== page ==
Pro reeler and model Jacki Shea boated and released her first marlin — a striped — last month while fishing a charter with Blue Sky Cabo out of Cabo San Lucas, Mexico. Admittedly, the Gainesville, Florida native hadn’t done a lot of fishing for marlin before, but this was her lucky outing.
“I have not had very many chances to fish for marlin, only a couple times trolling in the Bahamas and most recently in Cabo San Lucas for striped marlin,” she explained.
Now that she lives in Palm Beach Gardens, Florida, her home fishing turf stretches between Palm Beach Inlet and Jupiter Inlet, which covers some awesome fisheries — both inshore and offshore — but doesn’t see a lot of marlin.
Jacki grew up on the water but really didn’t get serious about fishing until 2011, when she started spending a lot of time with friends who are frequent reelers. She particularly enjoys the challenges — both physical and mental — as well as the rewards that fishing presents.
“I like that its a never-ending learning process. It’s a challenge and a great way to enjoy the water. You never know what you’re going to encounter, and every trip is a surprise. Plus catching tasty fish means good eating.”
Jacki also loves that she can bring her own approach to and put her own stamp on a pastime and profession that’s thousands of years old.
“What I find unique — and challenging — about fishing is that everyone has their own way of doing things, and that there are certain ways to target certain fish. I also love learning about seasonal patterns and the eating, spawning, and migrating habits of different types of fish.”
On her home waters, Jacki has her own proven techniques for finding and targeting fish.
“When I’m at home I will try to find spots that look like they could hold fish, such as under a dock or by a seawall.”
But she is always willing to take advice from other reelers about productive locations, techniques, and baits — as she did on her Cabo San Lucas charter.
“I didn’t have any input in the strategy for finding the marlin, I was in a completely foreign place, so I was not familiar with the waters at all. I trusted the captain and the mates, they definitely knew what they were doing.”
To entice the marlin to strike, Jacki says they trolled skirted baits, as well as naked skirts.
“Every once in a while the mates would change out the colors of the skirts from orange/greens to black/purple colors.”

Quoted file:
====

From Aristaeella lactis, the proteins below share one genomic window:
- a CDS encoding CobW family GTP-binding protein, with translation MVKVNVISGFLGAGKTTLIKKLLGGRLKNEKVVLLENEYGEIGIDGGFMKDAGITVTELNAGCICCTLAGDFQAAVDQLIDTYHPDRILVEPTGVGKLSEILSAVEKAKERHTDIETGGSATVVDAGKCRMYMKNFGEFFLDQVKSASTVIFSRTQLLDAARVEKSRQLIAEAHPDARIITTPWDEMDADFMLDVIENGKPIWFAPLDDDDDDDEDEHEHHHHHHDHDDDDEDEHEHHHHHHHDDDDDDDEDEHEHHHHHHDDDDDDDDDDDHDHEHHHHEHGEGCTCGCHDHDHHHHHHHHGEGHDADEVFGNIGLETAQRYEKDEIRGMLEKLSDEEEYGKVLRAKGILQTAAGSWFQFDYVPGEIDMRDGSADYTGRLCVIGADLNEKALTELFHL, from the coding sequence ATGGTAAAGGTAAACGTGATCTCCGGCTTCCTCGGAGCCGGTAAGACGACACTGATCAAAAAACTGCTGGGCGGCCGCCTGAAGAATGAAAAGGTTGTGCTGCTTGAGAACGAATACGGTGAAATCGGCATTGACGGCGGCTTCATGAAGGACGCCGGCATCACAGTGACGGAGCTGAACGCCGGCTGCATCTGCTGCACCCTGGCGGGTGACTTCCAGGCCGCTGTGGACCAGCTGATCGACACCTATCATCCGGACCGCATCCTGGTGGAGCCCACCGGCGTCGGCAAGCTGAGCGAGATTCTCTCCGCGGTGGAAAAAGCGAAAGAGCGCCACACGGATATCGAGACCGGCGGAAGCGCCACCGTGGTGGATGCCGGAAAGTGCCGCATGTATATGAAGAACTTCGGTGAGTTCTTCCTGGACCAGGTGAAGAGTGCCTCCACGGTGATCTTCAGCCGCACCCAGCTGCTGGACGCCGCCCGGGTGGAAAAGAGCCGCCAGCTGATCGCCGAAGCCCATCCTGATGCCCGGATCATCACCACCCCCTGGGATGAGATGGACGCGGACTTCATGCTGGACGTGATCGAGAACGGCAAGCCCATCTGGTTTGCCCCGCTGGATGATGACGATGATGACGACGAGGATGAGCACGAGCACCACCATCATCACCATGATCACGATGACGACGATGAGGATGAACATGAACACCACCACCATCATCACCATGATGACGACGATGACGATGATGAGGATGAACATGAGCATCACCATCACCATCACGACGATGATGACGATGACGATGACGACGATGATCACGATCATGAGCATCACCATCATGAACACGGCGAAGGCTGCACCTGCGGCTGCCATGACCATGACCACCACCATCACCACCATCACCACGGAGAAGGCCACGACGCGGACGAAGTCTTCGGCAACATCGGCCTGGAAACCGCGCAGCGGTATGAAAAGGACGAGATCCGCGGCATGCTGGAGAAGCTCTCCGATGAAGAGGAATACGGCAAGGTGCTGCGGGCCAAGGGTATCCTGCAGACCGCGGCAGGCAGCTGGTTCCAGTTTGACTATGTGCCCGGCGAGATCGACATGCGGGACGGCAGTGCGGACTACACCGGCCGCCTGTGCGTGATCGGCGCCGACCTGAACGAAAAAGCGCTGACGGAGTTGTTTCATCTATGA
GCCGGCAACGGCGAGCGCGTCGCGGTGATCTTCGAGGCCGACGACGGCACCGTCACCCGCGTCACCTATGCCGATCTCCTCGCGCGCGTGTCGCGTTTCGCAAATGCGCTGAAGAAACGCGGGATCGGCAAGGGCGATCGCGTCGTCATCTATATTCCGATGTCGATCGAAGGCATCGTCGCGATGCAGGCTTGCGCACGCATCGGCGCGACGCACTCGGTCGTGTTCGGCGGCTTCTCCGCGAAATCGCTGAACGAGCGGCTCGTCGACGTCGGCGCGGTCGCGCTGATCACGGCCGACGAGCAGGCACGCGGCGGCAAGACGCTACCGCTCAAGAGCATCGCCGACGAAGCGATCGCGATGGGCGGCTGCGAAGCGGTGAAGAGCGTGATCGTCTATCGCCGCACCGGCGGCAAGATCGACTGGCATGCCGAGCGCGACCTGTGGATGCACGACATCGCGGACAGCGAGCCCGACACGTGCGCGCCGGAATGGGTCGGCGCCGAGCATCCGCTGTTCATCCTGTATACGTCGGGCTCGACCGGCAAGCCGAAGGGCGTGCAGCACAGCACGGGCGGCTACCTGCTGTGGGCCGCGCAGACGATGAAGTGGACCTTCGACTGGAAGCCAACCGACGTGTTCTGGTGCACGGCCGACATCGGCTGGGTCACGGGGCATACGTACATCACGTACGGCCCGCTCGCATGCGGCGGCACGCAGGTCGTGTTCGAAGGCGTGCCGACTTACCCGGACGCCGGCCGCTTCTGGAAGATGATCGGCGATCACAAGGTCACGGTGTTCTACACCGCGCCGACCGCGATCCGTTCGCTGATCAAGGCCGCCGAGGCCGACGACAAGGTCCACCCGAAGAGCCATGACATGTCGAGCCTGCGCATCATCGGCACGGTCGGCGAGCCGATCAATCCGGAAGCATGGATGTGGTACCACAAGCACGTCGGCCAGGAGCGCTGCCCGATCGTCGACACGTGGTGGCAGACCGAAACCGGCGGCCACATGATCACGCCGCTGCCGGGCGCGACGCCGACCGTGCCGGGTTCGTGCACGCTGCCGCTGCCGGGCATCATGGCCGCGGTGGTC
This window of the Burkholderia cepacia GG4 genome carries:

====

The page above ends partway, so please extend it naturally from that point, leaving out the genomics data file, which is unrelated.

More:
Once her marlin hit, Jacki was in the proverbial — and literal — hot seat.
“I did not want to lose the fish, and luckily I got to fight the fish from a chair — which was also my first time fighting a fish in a chair.”
The fish fought hard, at first, but Jacki eventually took control of the battle.
“During my marlin battle I was very focused… my adrenaline was pumping the entire time. It jumped a few times at the beginning but after that it was pretty calm.”
After several minutes of fighting, she got the fish to the boat and quickly prepared for the release.
“Once we got him to the boat I was so happy… The mate grabbed him by the bill so we could snap some pictures. Then I jumped in to get an underwater release with my beautiful fish!”
Releasing fish that you’re not going to eat is extremely important to Jacki, who loves her sushi and ceviche but opposes taking more than you and your friends can use.
“I am very big on fish conservation. I love to keep a fish and cook it for dinner, however I think more people need to understand the concept of only taking what you need and not killing as much as you can,” she says. “I don’t like killing just to kill and to have a giant haul of fish to show off at the dock at the end of the day. Plus, we need to let the fisheries grow and flourish so future generations can catch fish like we do today.”
For folks who want to catch their own dinner or boat a billfish, Jacki has three sage nuggets of wisdom.
“Let the rod fight the fish; always be prepared… and Keep it tight!”